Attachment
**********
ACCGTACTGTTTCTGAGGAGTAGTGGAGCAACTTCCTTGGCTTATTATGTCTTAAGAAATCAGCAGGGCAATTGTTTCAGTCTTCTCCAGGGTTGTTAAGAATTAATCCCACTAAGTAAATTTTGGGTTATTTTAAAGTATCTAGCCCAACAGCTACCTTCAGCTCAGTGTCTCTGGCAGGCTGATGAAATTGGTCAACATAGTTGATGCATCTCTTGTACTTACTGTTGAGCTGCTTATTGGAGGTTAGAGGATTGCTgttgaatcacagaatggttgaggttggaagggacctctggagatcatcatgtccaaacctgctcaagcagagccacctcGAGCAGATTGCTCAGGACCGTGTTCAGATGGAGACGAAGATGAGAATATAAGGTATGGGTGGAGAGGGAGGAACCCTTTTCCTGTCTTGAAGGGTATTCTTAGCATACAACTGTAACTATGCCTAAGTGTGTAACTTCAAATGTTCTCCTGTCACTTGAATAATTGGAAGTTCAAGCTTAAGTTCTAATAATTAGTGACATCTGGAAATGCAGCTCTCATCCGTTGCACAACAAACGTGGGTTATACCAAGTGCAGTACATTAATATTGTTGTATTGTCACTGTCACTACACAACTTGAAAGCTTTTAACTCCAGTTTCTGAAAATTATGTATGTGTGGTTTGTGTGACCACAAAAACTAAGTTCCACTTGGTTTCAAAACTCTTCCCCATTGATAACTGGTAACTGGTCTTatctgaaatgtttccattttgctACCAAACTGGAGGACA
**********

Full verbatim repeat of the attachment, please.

ACCGTACTGTTTCTGAGGAGTAGTGGAGCAACTTCCTTGGCTTATTATGTCTTAAGAAATCAGCAGGGCAATTGTTTCAGTCTTCTCCAGGGTTGTTAAGAATTAATCCCACTAAGTAAATTTTGGGTTATTTTAAAGTATCTAGCCCAACAGCTACCTTCAGCTCAGTGTCTCTGGCAGGCTGATGAAATTGGTCAACATAGTTGATGCATCTCTTGTACTTACTGTTGAGCTGCTTATTGGAGGTTAGAGGATTGCTgttgaatcacagaatggttgaggttggaagggacctctggagatcatcatgtccaaacctgctcaagcagagccacctcGAGCAGATTGCTCAGGACCGTGTTCAGATGGAGACGAAGATGAGAATATAAGGTATGGGTGGAGAGGGAGGAACCCTTTTCCTGTCTTGAAGGGTATTCTTAGCATACAACTGTAACTATGCCTAAGTGTGTAACTTCAAATGTTCTCCTGTCACTTGAATAATTGGAAGTTCAAGCTTAAGTTCTAATAATTAGTGACATCTGGAAATGCAGCTCTCATCCGTTGCACAACAAACGTGGGTTATACCAAGTGCAGTACATTAATATTGTTGTATTGTCACTGTCACTACACAACTTGAAAGCTTTTAACTCCAGTTTCTGAAAATTATGTATGTGTGGTTTGTGTGACCACAAAAACTAAGTTCCACTTGGTTTCAAAACTCTTCCCCATTGATAACTGGTAACTGGTCTTatctgaaatgtttccattttgctACCAAACTGGAGGACA